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Pakistan Seeks World Aid for Civilians Displaced by Fighting


Pakistan's President Asif Ali Zardari has appealed to the world to help more than one million civilians displaced by the fighting against Taliban militants in the country's northwest.

Mr. Zardari told reporters after talks with U.N. Secretary-General Ban Ki-moon in New York Tuesday that he and Mr. Ban are joining an appeal for humanitarian assistance.

Mr. Ban expressed deep concern about the humanitarian situation in northwestern Pakistan. He said the U.N. is ready to provide aid to the displaced Pakistanis, but he urged Mr. Zardari to take all necessary care to protect the civilian population.

The appeal came as Pakistan's army continued to battle Taliban militants in Swat valley. Army helicopters dropped troops behind Taliban positions in the Piochar area, the suspected stronghold of Taliban commander Maulana Fazlullah.

Military officials said 751 militants have been killed since the offensive began last week.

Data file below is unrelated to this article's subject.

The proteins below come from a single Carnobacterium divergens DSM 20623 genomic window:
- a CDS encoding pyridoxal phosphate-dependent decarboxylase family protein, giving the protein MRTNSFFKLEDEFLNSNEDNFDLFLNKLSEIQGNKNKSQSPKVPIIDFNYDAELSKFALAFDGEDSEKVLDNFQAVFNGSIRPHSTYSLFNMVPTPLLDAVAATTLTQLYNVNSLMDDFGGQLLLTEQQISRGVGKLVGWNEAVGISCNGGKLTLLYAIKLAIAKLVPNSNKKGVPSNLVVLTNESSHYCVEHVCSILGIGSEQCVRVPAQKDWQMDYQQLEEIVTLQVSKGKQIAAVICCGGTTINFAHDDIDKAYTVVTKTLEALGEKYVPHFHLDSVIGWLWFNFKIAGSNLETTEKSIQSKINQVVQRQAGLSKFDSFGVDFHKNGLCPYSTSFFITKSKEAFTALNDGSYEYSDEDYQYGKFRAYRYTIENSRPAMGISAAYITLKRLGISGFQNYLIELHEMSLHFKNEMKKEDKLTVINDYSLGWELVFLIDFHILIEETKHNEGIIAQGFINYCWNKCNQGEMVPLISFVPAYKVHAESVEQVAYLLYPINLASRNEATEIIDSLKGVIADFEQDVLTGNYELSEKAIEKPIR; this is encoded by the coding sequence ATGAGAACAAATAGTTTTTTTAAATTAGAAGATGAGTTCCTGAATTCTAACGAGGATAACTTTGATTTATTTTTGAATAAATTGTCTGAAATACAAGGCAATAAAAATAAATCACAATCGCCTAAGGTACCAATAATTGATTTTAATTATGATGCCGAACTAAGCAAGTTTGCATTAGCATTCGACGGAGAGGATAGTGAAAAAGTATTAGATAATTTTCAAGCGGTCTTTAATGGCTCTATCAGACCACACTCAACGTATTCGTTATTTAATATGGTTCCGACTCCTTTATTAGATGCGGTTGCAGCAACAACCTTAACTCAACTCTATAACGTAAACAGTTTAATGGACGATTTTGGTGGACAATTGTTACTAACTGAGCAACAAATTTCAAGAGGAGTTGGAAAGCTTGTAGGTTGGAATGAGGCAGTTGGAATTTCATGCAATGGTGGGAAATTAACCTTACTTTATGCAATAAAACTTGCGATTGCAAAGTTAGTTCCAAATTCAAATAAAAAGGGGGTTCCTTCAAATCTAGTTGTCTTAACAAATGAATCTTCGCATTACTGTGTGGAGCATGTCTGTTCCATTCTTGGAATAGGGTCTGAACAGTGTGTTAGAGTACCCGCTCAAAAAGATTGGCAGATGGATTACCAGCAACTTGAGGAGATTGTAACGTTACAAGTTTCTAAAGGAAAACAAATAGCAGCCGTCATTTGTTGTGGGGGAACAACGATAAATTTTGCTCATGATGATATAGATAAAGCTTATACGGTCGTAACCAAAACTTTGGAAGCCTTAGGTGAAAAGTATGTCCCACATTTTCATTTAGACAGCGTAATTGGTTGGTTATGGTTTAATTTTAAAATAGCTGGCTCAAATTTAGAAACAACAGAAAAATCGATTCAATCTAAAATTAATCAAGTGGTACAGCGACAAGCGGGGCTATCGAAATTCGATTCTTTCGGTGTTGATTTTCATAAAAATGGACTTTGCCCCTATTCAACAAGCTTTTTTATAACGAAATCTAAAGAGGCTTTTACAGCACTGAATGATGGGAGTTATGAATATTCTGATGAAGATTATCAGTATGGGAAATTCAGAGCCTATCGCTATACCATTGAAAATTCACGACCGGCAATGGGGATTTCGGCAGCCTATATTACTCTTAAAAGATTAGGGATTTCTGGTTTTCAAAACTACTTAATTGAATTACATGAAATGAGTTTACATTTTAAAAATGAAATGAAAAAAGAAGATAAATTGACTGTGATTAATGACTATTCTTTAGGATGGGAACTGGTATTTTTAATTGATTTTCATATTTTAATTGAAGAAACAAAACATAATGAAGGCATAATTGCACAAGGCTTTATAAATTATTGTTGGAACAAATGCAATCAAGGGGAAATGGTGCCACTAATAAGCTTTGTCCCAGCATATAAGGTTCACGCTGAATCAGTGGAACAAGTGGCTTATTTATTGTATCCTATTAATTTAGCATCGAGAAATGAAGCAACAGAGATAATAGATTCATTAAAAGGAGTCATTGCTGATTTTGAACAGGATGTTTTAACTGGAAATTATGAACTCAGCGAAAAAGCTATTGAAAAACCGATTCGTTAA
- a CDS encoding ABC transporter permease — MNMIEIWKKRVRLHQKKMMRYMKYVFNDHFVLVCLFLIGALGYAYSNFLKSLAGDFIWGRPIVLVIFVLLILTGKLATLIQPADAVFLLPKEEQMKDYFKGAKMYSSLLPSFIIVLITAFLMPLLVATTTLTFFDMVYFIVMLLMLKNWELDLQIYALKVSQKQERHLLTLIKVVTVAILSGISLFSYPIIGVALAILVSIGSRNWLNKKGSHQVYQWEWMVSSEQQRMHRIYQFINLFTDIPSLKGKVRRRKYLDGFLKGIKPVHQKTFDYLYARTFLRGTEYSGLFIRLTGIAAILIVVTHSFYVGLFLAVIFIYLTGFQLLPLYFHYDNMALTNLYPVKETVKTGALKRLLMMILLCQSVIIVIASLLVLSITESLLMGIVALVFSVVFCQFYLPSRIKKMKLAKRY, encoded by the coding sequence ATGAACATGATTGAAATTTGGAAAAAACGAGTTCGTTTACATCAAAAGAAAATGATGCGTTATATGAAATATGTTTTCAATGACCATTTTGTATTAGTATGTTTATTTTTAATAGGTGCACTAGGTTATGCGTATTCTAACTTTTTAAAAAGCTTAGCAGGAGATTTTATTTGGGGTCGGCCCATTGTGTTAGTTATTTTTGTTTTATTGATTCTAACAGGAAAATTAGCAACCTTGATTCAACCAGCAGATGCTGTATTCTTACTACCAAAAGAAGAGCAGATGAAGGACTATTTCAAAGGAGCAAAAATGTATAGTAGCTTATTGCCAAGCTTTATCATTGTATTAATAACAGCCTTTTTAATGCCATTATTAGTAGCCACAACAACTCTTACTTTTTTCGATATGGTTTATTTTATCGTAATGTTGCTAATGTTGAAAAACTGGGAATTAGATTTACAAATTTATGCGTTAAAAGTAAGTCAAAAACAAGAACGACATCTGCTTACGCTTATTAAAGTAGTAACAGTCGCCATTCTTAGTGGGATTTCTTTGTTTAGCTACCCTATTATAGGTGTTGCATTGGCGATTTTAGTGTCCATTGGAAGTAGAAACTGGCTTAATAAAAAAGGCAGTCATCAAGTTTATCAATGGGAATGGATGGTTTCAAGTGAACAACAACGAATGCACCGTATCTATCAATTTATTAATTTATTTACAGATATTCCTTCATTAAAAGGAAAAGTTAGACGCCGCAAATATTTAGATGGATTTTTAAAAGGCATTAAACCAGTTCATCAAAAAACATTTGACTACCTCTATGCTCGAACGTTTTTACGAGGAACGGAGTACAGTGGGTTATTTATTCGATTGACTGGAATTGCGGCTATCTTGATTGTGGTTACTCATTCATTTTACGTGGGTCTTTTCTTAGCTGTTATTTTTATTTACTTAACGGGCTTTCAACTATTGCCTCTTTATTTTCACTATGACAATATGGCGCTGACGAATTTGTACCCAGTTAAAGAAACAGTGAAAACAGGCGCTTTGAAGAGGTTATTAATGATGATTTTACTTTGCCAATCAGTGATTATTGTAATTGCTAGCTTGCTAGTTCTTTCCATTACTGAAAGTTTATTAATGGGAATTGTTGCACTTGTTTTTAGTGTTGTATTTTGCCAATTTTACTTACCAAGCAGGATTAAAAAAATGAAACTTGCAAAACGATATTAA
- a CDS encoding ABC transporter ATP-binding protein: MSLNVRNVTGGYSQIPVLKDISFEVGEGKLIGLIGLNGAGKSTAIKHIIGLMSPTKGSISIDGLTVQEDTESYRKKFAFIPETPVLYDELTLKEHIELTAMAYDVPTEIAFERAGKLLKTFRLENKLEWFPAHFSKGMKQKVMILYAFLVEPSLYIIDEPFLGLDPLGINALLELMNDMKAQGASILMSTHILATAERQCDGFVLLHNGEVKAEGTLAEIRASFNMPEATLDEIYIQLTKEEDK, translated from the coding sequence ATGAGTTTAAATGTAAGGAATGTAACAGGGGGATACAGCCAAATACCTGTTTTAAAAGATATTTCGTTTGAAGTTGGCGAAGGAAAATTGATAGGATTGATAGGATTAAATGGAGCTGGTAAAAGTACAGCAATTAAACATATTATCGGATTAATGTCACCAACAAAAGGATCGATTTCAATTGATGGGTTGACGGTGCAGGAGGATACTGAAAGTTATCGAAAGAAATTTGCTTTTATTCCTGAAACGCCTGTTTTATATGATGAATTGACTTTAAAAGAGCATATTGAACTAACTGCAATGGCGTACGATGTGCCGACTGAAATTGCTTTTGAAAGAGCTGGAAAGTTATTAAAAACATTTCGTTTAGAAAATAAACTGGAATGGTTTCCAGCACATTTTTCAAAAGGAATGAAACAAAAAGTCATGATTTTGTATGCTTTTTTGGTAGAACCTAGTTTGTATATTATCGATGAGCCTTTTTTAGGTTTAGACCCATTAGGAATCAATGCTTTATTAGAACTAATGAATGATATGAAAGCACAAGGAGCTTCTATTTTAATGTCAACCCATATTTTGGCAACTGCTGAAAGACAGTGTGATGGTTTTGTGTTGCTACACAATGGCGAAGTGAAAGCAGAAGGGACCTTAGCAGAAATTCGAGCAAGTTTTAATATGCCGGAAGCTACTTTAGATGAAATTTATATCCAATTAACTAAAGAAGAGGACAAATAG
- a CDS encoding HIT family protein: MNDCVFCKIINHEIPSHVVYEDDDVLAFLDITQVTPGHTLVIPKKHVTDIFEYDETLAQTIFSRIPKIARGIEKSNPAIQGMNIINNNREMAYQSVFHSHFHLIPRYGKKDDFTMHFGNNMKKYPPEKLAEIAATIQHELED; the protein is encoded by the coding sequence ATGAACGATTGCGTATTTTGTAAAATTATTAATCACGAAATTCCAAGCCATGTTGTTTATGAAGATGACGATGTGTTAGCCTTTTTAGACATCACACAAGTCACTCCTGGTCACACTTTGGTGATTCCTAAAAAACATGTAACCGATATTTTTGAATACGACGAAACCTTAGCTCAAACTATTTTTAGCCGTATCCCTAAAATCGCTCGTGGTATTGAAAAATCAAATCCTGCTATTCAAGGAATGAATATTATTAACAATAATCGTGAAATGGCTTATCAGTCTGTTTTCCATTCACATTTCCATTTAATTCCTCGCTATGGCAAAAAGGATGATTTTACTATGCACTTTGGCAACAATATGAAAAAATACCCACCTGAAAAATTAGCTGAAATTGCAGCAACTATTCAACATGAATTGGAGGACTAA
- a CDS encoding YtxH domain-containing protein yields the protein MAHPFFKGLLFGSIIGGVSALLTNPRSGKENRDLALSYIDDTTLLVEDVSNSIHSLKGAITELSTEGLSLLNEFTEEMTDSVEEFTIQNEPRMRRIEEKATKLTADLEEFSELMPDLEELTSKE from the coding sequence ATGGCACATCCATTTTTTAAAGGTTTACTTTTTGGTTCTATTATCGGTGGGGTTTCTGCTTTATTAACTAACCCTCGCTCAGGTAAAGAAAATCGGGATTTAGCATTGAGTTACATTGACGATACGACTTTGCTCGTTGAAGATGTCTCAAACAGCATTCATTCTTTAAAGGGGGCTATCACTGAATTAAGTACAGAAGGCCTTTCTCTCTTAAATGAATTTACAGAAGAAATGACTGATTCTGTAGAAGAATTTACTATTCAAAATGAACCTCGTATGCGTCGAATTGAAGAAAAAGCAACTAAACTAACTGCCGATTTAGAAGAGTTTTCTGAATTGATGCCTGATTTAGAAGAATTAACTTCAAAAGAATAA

Military officials say about 800,000 people have fled the fighting, which brings the number of displaced people in the northwest to more than one million.

The United Nations refugee agency airlifted 120 tons of relief supplies into Pakistan Tuesday, including mosquito nets, plastic sheets for emergency shelters and two portable warehouses.

In other violence, a suspected U.S. drone (unmanned) aircraft killed at least eight people near the Afghan border Tuesday.

Officials said the attack took place in South Waziristan, an area considered to be an al-Qaida and Pakistani Taliban stronghold. The victims' identities were not immediately known.

Some information for this report was provided by AFP and AP.



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